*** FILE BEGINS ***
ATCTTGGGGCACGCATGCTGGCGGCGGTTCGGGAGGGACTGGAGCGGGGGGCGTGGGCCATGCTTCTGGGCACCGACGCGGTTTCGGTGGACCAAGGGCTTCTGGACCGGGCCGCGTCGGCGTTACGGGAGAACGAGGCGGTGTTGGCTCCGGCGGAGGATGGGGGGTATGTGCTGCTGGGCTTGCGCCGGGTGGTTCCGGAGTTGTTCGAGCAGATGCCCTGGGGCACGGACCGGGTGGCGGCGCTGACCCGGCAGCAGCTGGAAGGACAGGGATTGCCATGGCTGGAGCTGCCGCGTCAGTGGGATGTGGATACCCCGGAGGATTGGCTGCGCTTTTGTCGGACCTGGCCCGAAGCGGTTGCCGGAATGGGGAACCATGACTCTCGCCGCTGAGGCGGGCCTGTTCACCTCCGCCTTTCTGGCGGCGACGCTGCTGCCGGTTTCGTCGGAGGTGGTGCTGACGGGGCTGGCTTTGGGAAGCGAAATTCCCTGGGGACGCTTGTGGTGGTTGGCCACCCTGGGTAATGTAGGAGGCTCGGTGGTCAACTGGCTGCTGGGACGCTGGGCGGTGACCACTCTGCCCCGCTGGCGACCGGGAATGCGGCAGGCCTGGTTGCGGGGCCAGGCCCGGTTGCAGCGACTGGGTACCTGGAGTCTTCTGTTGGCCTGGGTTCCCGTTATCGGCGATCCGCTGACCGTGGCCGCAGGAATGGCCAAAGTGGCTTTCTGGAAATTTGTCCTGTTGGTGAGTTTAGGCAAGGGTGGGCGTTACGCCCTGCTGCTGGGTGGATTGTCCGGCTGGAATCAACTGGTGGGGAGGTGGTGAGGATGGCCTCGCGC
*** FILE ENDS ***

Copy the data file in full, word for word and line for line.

ATCTTGGGGCACGCATGCTGGCGGCGGTTCGGGAGGGACTGGAGCGGGGGGCGTGGGCCATGCTTCTGGGCACCGACGCGGTTTCGGTGGACCAAGGGCTTCTGGACCGGGCCGCGTCGGCGTTACGGGAGAACGAGGCGGTGTTGGCTCCGGCGGAGGATGGGGGGTATGTGCTGCTGGGCTTGCGCCGGGTGGTTCCGGAGTTGTTCGAGCAGATGCCCTGGGGCACGGACCGGGTGGCGGCGCTGACCCGGCAGCAGCTGGAAGGACAGGGATTGCCATGGCTGGAGCTGCCGCGTCAGTGGGATGTGGATACCCCGGAGGATTGGCTGCGCTTTTGTCGGACCTGGCCCGAAGCGGTTGCCGGAATGGGGAACCATGACTCTCGCCGCTGAGGCGGGCCTGTTCACCTCCGCCTTTCTGGCGGCGACGCTGCTGCCGGTTTCGTCGGAGGTGGTGCTGACGGGGCTGGCTTTGGGAAGCGAAATTCCCTGGGGACGCTTGTGGTGGTTGGCCACCCTGGGTAATGTAGGAGGCTCGGTGGTCAACTGGCTGCTGGGACGCTGGGCGGTGACCACTCTGCCCCGCTGGCGACCGGGAATGCGGCAGGCCTGGTTGCGGGGCCAGGCCCGGTTGCAGCGACTGGGTACCTGGAGTCTTCTGTTGGCCTGGGTTCCCGTTATCGGCGATCCGCTGACCGTGGCCGCAGGAATGGCCAAAGTGGCTTTCTGGAAATTTGTCCTGTTGGTGAGTTTAGGCAAGGGTGGGCGTTACGCCCTGCTGCTGGGTGGATTGTCCGGCTGGAATCAACTGGTGGGGAGGTGGTGAGGATGGCCTCGCGC